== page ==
Haemochromatosis is the name of a condition where your body absorbs and stores too much iron from your diet. While iron is essential for your health, high levels can lead to significant health problems if left untreated for many years. An iron blood test can help you diagnose and manage the condition. While it can’t be cured, there are effective treatments to manage it.
What is iron?
Iron is a nutrient that helps transport oxygen around your body. It does this by forming an important part of haemoglobin — a protein in your red blood cells — that carries oxygen to all your vital organs.
When your iron levels are too low, your red blood cells can’t properly deliver oxygen around your body. But if your iron levels are too high, this can also be dangerous for your body. Too much iron has a toxic effect on your organs and can cause damage.
What is haemochromatosis?
Haemochromatosis is a condition that’s usually inherited — when you get genes from your parents that increase your risk of developing a certain condition. It causes iron to build up slowly in your body.
If not treated, iron can build up in parts of your body — like your liver, joints, and heart — and subsequently, cause damage. But early diagnosis and treatment can slow down or reverse potential damage.
What causes haemochromatosis?
There are two main types of haemochromatosis.
Also called hereditary or classical haemochromatosis, this is caused by inheriting genes that cause you to absorb too much iron from food. Only a small number of people who inherit these genes will actually develop this condition.
Caused by medical treatments or non-genetic medical conditions, like:
- conditions where repeated blood transfusions are needed (eg sickle cell disease or thalassaemia)
- excess intake of iron supplements or injections
- kidney dialysis over a long period of time
- liver disease — like hepatitis C or fatty liver disease
- other inflammatory conditions — like rheumatoid arthritis
Symptoms of too much iron in your blood
Signs and symptoms of haemochromatosis differ for everyone. Some people with high levels of iron have no symptoms at all, while others can experience serious symptoms.
Symptoms of haemochromatosis usually start later in life. Males tend to develop symptoms around the age of 40, while females are usually after menopause as monthly blood loss from periods has a protective effect.
Common early symptoms are vague and include:
- weight loss
- joint pain
- irregular or absent periods
- erectile dysfunction
- skin discolouration and darkening
If the condition is undiagnosed or left untreated, the build-up of iron in your organs can lead to liver problems, diabetes, and heart failure.
How to diagnose haemochromatosis
Haemochromatosis can be diagnosed through several types of blood tests. If it runs in your family, your GP can do an iron blood test to check if you have it.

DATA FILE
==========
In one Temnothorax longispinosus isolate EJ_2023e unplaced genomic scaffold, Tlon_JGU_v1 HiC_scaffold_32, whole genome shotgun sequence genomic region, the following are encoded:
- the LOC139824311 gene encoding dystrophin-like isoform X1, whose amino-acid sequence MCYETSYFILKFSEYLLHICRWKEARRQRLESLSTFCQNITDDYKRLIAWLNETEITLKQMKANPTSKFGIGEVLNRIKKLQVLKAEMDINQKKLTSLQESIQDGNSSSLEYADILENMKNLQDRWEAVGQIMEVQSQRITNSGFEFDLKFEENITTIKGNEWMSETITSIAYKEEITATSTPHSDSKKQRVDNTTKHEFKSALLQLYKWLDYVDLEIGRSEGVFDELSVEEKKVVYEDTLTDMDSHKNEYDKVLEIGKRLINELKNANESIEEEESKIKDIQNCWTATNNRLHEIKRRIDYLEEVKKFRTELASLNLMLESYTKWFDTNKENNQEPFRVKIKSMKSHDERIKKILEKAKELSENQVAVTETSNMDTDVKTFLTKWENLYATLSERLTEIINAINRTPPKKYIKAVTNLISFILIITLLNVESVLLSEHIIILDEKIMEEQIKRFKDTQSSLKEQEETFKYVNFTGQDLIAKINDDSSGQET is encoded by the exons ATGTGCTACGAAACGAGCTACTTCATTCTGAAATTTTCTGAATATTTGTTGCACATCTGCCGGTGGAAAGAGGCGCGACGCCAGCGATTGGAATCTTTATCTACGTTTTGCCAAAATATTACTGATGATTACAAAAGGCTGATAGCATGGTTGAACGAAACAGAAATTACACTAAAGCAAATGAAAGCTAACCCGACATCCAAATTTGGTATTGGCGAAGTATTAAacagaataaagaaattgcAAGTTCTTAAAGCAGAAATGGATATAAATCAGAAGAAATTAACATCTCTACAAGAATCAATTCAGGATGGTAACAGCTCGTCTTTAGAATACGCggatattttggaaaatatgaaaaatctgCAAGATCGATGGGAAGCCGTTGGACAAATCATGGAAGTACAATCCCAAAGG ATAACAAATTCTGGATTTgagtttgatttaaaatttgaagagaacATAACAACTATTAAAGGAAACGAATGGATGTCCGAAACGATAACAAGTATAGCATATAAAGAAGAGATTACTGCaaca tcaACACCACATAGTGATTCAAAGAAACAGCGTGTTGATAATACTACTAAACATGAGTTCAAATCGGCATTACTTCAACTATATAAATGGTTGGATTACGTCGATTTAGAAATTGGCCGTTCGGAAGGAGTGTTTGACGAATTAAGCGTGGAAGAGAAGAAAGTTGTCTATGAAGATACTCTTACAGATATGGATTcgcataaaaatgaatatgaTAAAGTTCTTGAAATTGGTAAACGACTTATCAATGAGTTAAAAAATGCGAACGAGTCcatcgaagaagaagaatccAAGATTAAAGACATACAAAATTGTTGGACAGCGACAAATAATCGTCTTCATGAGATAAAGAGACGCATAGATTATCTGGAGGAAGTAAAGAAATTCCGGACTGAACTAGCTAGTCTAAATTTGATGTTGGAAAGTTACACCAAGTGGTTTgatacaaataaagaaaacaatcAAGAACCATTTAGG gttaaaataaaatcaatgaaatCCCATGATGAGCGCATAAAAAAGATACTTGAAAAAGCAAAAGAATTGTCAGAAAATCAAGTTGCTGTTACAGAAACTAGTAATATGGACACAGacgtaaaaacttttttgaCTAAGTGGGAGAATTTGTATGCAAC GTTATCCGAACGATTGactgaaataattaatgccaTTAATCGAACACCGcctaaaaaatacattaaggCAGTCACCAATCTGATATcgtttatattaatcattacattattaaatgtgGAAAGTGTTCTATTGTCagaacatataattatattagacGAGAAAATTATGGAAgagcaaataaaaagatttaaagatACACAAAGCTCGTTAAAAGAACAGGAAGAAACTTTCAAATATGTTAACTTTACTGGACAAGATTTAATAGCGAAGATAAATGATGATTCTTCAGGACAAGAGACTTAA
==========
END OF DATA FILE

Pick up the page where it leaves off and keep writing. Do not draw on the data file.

An iron blood test will measure your:
- iron levels — the amount of free iron in your blood
- transferrin saturation level — the amount of iron bound to transferrin, a protein that transports iron around your body
- ferritin level — the amount of iron stored in your body
All these levels will be high when you have haemochromatosis.
In contrast, other measured levels in an iron blood test will be low in haemochromatosis:
- transferrin — a protein that transports iron around your body
- total iron-binding capacity — how much spare ‘capacity’ your blood proteins have for binding iron
Further blood tests will check for:
- a faulty gene linked to haemochromatosis
- any other conditions that can cause high iron levels
- your liver function and to identify any liver conditions
When to see a GP for haemochromatosis
See a GP about getting tested if you have:
- any persistent symptoms that could be haemochromatosis — a GP will rule out any other causes before doing further blood tests.
- a parent or sibling diagnosed with haemochromatosis — even if you don’t show any symptoms, you could also develop the condition.
Treatment for haemochromatosis
There’s no cure for haemochromatosis, but there are treatments that can reduce the amount of iron in your body
The NHS recommends two treatment options:
- phlebotomy — a procedure where some of your blood is removed and the amount of iron in your body is reduced
- chelation therapy — where medication is used to reduce the amount of iron in your blood
While you don’t have to make changes to your diet while undergoing treatment, it’s recommended that you avoid:
- excess alcohol, as this can worsen liver damage caused by iron overload and can sometimes increase iron absorption
- cereals or other food products with added iron
- red meat and offal (liver or kidneys) as these are rich in iron
- iron or vitamin C supplements, as vitamin C increases your body’ ability to absorb iron and can be toxic in iron overload
If haemochromatosis is diagnosed and treated early enough, you can avoid significant health problems. You can also regularly monitor your condition with a home iron blood test.